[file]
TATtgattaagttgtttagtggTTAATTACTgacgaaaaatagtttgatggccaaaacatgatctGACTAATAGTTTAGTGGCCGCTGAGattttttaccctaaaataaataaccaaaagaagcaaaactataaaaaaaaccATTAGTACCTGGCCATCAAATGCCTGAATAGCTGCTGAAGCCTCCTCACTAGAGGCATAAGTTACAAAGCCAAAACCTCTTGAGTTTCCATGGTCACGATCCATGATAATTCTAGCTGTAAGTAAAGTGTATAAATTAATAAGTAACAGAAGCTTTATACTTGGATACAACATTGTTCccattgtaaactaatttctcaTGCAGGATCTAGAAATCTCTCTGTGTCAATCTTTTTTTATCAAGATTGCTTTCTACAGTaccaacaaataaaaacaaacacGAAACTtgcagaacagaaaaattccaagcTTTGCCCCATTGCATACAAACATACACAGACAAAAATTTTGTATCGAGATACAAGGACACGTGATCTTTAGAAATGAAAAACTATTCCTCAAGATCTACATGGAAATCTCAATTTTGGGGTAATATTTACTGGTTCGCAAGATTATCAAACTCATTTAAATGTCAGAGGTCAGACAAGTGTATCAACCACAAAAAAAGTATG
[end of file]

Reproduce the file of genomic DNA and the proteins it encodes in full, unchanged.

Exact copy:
TATtgattaagttgtttagtggTTAATTACTgacgaaaaatagtttgatggccaaaacatgatctGACTAATAGTTTAGTGGCCGCTGAGattttttaccctaaaataaataaccaaaagaagcaaaactataaaaaaaaccATTAGTACCTGGCCATCAAATGCCTGAATAGCTGCTGAAGCCTCCTCACTAGAGGCATAAGTTACAAAGCCAAAACCTCTTGAGTTTCCATGGTCACGATCCATGATAATTCTAGCTGTAAGTAAAGTGTATAAATTAATAAGTAACAGAAGCTTTATACTTGGATACAACATTGTTCccattgtaaactaatttctcaTGCAGGATCTAGAAATCTCTCTGTGTCAATCTTTTTTTATCAAGATTGCTTTCTACAGTaccaacaaataaaaacaaacacGAAACTtgcagaacagaaaaattccaagcTTTGCCCCATTGCATACAAACATACACAGACAAAAATTTTGTATCGAGATACAAGGACACGTGATCTTTAGAAATGAAAAACTATTCCTCAAGATCTACATGGAAATCTCAATTTTGGGGTAATATTTACTGGTTCGCAAGATTATCAAACTCATTTAAATGTCAGAGGTCAGACAAGTGTATCAACCACAAAAAAAGTATG